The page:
Harwich Port Eyes Expanded Parking

By: William F. Galvin

Topics: Parking

The sign at the entrance to the Village Center Shops in Harwich Port demonstrates the significance of parking in the village.  WILLIAM F. GALVIN PHOTO

HARWICH — As the summer season approaches, business owners in Harwich Port are becoming concerned about the availability of parking. Although parking has always been an issue in the village, some people see conditions being further exacerbated by recent development.

Efforts are underway to identify additional parking. Relining of one parking area created more than a dozen new spots, and vacant land behind the Schoolhouse Road parking area could be developed into as many as 50 new spaces.

“Our ongoing efforts to market and drive business to Harwich has been paying off. With this increased business and activity comes the need to provide for parking needs of our local businesses, residents, visitors. With the new Harwich Port Commons building and successful business downtown Harwich Port is in desperate need of additional parking,” Chamber of Commerce President Michael Ulrich stated in a letter to selectmen two weeks ago.

Ulrich put forth what he termed “a viable cost effective idea,” suggesting the wooded lot at the north side of the Schoolhouse Road municipal parking lot in which the chamber office is located be used to create as many as 40 to 50 more parking spaces. He said a buffer of trees could be provided for homes along Pleasant Street.

“We must address this issue before the busy season starts,” Ulrich said.

The parking conditions in the village have been an issue for some time, but there are concerns that the new Harwich Port Commons building is filling in a parking lot that was often used by visiting business patrons, and could exacerbate the problem.

“A lot of people thought that was public parking,” Town Planner Charleen Greenhalgh said of the former street-front lot where the new building is now being constructed. “ It was not. It's private property and private parking.”

The project went through extensive site plan review by the planning board and in-depth parking review with the abutting property owners and commercial businesses which have parking easements there. Agreements were reached and parking was provided in the lot that will be in the rear of the building.

As for use of the wooded lot to the rear of the municipal parking lot in the village, Greenhalgh said that would require site plan review or a site plan waiver by the planning board. She was directed, based on the Ulrich letter, to research the history of the lot.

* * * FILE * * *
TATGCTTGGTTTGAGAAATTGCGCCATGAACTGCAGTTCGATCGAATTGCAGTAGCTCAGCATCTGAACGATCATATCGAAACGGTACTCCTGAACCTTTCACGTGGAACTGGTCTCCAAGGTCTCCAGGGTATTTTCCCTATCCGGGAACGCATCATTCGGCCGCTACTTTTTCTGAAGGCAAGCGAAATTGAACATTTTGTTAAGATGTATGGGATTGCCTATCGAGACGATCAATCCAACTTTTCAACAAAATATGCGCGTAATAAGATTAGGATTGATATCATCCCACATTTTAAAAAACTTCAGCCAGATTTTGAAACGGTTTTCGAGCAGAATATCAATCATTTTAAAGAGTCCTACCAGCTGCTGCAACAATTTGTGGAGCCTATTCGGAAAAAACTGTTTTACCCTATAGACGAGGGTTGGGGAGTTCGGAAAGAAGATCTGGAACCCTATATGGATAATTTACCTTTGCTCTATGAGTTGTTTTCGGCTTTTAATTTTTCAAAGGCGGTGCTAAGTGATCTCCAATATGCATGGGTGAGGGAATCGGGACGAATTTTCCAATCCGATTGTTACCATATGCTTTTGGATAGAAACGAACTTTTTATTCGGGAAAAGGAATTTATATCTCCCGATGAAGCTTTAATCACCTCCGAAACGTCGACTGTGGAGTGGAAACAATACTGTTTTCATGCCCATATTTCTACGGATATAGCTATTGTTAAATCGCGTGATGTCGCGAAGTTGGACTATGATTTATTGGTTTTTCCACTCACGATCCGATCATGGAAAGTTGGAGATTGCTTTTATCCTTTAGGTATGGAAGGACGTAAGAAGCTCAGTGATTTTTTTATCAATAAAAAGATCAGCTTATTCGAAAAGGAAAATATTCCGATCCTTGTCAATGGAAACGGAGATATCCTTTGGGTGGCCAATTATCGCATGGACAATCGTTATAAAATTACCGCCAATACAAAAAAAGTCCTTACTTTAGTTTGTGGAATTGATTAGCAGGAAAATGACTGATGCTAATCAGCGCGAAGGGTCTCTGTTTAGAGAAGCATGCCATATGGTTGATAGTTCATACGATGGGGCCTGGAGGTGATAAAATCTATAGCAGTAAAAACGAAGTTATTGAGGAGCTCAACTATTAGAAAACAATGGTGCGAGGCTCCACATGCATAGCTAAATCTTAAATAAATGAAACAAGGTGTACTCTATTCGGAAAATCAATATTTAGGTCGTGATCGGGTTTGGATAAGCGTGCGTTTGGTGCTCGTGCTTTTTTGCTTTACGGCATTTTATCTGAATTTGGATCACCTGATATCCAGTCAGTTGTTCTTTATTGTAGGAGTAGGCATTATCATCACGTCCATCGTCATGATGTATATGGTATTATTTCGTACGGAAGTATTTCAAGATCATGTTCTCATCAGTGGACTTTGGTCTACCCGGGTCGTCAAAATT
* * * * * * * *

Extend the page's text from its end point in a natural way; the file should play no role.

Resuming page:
In 2002, the chamber of commerce received a site plan review approval from the planning board for the current chamber building. As part of the approval, the board prohibited the removal of trees and required 33 percent green space. In a recommendation to Town Administrator Christopher Clark, Greenhalgh suggested that there be a 20-foot buffer from Pleasant Street, a five-foot buffer from the existing drive and a 10-foot buffer from the property to be east. She estimated the land could then accommodate 36 more spaces.

“I get there are concerns about parking in Harwich Port,” Clark said. “Harwich Port Commons hasn't gone as quickly as thought.”

The town recognizes the problem and has been working over the past couple of years to increase public parking in the village, Clark told The Chronicle this week. The town has re-lined the municipal lot located adjacent to the chamber of commerce office, adding at least 17 more parking spaces.

The town has also struck a deal in the past two years with TD Bank to develop a parcel of land the bank owns to add another 23 spaces, which can be entered from the west side of the municipal lot. The town expended $30,000 as part of the license agreement to make improvements and provide the access from the municipal lot to the bank owned property, Clark said.

“Once the planning board gives the green light, we hope to have something done this summer there,” Clark told selectmen Monday night.

Board of Selectman Chairman Michael MacAskill said he has had several calls about the parking needs. The village is drawing a lot of business, he said. Greenhalgh said she will examine other town land to see if there is another location near the village where parking could be located.

Clark town planner Aly Sabatino had discussions with Dennis Miller, who owns the vacant lot across from Cumberland Farms. Clark said they tried to get him to approach the planning board. Greenhalgh said a site plan review or waiver from the planning board would be required to use that lot for parking. She said she spoke to Miller this spring but he did not get back to her.

Clark said Miller tried to encourage the town to lease the land from him for parking, but nothing further came of the effort.

Municipal parking spaces can be full by 9:30 a.m., said Dr. Gravity's Kite Shop owner Peter Hurst. Beachgoers who do not want to spend the money for a beach sticker park there, tying up spaces for much of the day.

“The town absolutely knew there was going to be a problem,” Hurst said of parking this summer in the village. “The job of the town planner is to find a solution. That solution was a half a block down the street.”

He said the town has a fiduciary responsibility to resolve the parking hardship in Harwich Port.

Chamber of Commerce Executive Director Cyndi Williams said this week use of the municipal lot for beach parking is not encouraged, and people will not be told by chamber staff they can park there and go to the beach. She also said the chamber will encourage businesses, if they don't have parking for employees, to have them use the back parking in the municipal lot or the side lot provided by TD Bank.